The more you dabble with home automation, the more you realize how nice it would be to be able to keep track of when members of the household come and go. Things like automatically turning on a few lights when you come home late, or knowing that your kids got home from school alright.
Aiming for something practically usable rules out stuff like face recognition etc. One obvious choice is using wifi to track the presence of people's phones. There are a bunch attempts at generic solutions that don't rely on specific hardware, but unfortunately they do not work very well. Most of them rely on using ping or arping to see if the phone responds, but devices work very differently. For instance, when an iPhone's wifi goes into power save mode it stops responding to ping and arping.
Leaving generic for proprietary
Having almost ruled out this method of presence detection, I suddenly realized my Unifi access points keep track of all connected devices on a much lower level that is active even in power save. The next step was discovering that the Unifi Controller software has a REST API.
Mucking around with the Unifi Controller web ui while spying on the API calls quickly revealed that you only need two routes to check presence of wifi devices - login and sta (for statistics). There are a bunch of open source packages for the Unifi Controller API for all kinds of languages and frameworks, but I wanted to keep my solutions simple so I made something custom for the two routes.
What actually happens
The detection process is run with cron and basically does this:
- Request to log in to the Unifi controller - save the cookies returned.
- Request to get all connected devices.
- Filter out interesting devices and check how long since they were last seen.
- Update virtual switches in Domoticz based on which phones are present or not (see upcoming blog post on how to configure that)
API request to log in
To log in to the controller, make a POST request to this url:
The payload is in JSON as follows:
Returned in the header Cookies are the tokens needed for subsequent requests:
API request to get devices
To get devices, make a GET request to:
Returned is a JSON array with a lot of properties for each device.
I'm not going to go into details (you can spy on them in dev tools in your favorite browser when accessing the controller web ui). I'm just focusing on these two:
- mac - device mac
- last_seen - time stamp when device was last seen
Installing the Unifi controller on Ubuntu
I was previously running the Unifi controller on my MAC as I needed it. But that obviously won't work for continuous presence detection, so I put it on one of my Ubuntu servers.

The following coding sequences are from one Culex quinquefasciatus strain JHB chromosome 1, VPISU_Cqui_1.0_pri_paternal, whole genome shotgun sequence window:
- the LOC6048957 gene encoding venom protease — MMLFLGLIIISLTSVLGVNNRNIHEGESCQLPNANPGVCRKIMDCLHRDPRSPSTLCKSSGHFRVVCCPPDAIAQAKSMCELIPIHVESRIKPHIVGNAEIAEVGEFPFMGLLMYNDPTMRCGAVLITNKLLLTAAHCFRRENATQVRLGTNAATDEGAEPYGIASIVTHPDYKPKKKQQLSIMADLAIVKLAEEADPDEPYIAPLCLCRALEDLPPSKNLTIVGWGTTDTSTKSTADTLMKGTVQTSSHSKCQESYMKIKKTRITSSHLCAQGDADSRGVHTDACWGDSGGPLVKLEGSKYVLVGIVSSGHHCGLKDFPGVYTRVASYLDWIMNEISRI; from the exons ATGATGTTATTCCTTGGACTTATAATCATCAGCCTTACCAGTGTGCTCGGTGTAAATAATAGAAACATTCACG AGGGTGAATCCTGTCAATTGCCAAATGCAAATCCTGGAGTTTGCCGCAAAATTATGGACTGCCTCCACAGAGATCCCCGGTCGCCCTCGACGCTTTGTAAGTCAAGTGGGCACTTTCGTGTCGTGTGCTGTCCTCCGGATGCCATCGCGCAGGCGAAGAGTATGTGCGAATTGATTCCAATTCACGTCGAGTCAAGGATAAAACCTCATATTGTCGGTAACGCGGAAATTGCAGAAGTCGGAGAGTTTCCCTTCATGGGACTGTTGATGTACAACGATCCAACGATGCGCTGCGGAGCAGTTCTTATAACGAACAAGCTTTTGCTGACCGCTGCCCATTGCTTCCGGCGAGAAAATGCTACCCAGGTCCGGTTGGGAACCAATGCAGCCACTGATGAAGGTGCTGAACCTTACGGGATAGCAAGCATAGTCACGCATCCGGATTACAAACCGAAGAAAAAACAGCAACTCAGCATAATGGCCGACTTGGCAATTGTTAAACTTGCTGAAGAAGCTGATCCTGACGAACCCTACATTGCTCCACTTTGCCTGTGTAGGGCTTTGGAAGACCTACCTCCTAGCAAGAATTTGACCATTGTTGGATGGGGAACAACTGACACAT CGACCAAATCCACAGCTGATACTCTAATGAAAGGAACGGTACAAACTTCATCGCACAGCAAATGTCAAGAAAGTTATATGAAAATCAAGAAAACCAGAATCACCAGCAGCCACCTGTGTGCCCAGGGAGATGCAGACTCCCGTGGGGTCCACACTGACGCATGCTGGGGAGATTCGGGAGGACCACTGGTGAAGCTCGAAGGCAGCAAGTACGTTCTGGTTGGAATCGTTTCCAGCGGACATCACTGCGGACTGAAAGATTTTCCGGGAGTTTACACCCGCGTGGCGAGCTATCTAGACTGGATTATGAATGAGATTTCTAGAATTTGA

There are ready-made packages to install the controller on Ubuntu. They work very well, with one exception: you can't set custom port numbers until you run the controller once successfully. The settings file (/usr/lib/unifi/data/system.properties) isn't created until the first start, and the controller won't start if its default ports are in use. So... clear ports 8080, 8088, 8443, 8843 before starting. Then change the ports and restart the controller.
Comments and reflections - next steps
The presence detection isn't SUPER snappy, it take a couple of minutes for the controller to realize a phone is gone, although it is usually quick to recognize that one has reconnected. I'm running my detection with cron which means checks no more than once a minute. You could probably up the interval with an internal scheduler in the code.
The controller actually keeps track of which access point a device is connected to, so if you have multiple you could probably concoct some kind of "where in the house"-detection as well. I expect that to be quite fuzzy though.
Can I run your code?
Absolutely! The package with installation instructions is on NPM https://www.npmjs.com/package/unifi-detect and the code is on GitHub https://github.com/osirisguitar/unifi-detect. Install, run, modify as you'd like.
What is Domoticz? Do I need it?
Domoticz is a home automation platform. You definitely do not need it to do presence detection with Unifi. However, you'll have to adapt the code yourself to whatever application you want to use it for. Source code is here: https://github.com/osirisguitar/unifi-detect